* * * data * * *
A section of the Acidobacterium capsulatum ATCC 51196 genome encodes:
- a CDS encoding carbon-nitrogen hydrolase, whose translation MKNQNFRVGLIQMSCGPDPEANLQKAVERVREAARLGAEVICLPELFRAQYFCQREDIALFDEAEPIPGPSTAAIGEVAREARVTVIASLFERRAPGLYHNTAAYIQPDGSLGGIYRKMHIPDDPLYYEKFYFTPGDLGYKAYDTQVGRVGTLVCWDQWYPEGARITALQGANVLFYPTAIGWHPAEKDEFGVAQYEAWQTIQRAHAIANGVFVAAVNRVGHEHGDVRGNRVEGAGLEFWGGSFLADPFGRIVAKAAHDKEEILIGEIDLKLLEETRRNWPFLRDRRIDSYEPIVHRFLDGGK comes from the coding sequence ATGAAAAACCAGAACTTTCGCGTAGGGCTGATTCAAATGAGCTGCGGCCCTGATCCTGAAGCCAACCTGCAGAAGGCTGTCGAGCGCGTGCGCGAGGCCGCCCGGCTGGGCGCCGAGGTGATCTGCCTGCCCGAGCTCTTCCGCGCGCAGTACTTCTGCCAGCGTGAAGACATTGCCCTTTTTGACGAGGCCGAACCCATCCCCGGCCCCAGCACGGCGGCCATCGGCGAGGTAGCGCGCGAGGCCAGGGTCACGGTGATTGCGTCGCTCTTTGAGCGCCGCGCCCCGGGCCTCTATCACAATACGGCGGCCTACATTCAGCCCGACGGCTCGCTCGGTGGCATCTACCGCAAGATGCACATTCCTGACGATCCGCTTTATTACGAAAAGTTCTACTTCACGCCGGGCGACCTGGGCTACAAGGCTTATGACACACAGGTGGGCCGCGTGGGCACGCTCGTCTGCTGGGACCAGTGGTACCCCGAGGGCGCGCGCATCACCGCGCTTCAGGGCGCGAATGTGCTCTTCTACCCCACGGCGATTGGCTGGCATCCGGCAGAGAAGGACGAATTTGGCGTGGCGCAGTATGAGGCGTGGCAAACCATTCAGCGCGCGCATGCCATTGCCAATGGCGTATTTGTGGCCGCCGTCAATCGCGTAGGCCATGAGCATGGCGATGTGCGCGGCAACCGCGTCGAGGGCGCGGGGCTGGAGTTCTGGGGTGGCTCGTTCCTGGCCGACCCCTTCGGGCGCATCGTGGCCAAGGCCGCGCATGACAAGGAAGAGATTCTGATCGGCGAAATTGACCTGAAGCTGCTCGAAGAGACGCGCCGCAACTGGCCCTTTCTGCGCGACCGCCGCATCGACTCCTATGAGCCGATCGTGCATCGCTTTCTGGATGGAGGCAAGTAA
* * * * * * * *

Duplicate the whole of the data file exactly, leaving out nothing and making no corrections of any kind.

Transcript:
A section of the Acidobacterium capsulatum ATCC 51196 genome encodes:
- a CDS encoding carbon-nitrogen hydrolase, whose translation MKNQNFRVGLIQMSCGPDPEANLQKAVERVREAARLGAEVICLPELFRAQYFCQREDIALFDEAEPIPGPSTAAIGEVAREARVTVIASLFERRAPGLYHNTAAYIQPDGSLGGIYRKMHIPDDPLYYEKFYFTPGDLGYKAYDTQVGRVGTLVCWDQWYPEGARITALQGANVLFYPTAIGWHPAEKDEFGVAQYEAWQTIQRAHAIANGVFVAAVNRVGHEHGDVRGNRVEGAGLEFWGGSFLADPFGRIVAKAAHDKEEILIGEIDLKLLEETRRNWPFLRDRRIDSYEPIVHRFLDGGK comes from the coding sequence ATGAAAAACCAGAACTTTCGCGTAGGGCTGATTCAAATGAGCTGCGGCCCTGATCCTGAAGCCAACCTGCAGAAGGCTGTCGAGCGCGTGCGCGAGGCCGCCCGGCTGGGCGCCGAGGTGATCTGCCTGCCCGAGCTCTTCCGCGCGCAGTACTTCTGCCAGCGTGAAGACATTGCCCTTTTTGACGAGGCCGAACCCATCCCCGGCCCCAGCACGGCGGCCATCGGCGAGGTAGCGCGCGAGGCCAGGGTCACGGTGATTGCGTCGCTCTTTGAGCGCCGCGCCCCGGGCCTCTATCACAATACGGCGGCCTACATTCAGCCCGACGGCTCGCTCGGTGGCATCTACCGCAAGATGCACATTCCTGACGATCCGCTTTATTACGAAAAGTTCTACTTCACGCCGGGCGACCTGGGCTACAAGGCTTATGACACACAGGTGGGCCGCGTGGGCACGCTCGTCTGCTGGGACCAGTGGTACCCCGAGGGCGCGCGCATCACCGCGCTTCAGGGCGCGAATGTGCTCTTCTACCCCACGGCGATTGGCTGGCATCCGGCAGAGAAGGACGAATTTGGCGTGGCGCAGTATGAGGCGTGGCAAACCATTCAGCGCGCGCATGCCATTGCCAATGGCGTATTTGTGGCCGCCGTCAATCGCGTAGGCCATGAGCATGGCGATGTGCGCGGCAACCGCGTCGAGGGCGCGGGGCTGGAGTTCTGGGGTGGCTCGTTCCTGGCCGACCCCTTCGGGCGCATCGTGGCCAAGGCCGCGCATGACAAGGAAGAGATTCTGATCGGCGAAATTGACCTGAAGCTGCTCGAAGAGACGCGCCGCAACTGGCCCTTTCTGCGCGACCGCCGCATCGACTCCTATGAGCCGATCGTGCATCGCTTTCTGGATGGAGGCAAGTAA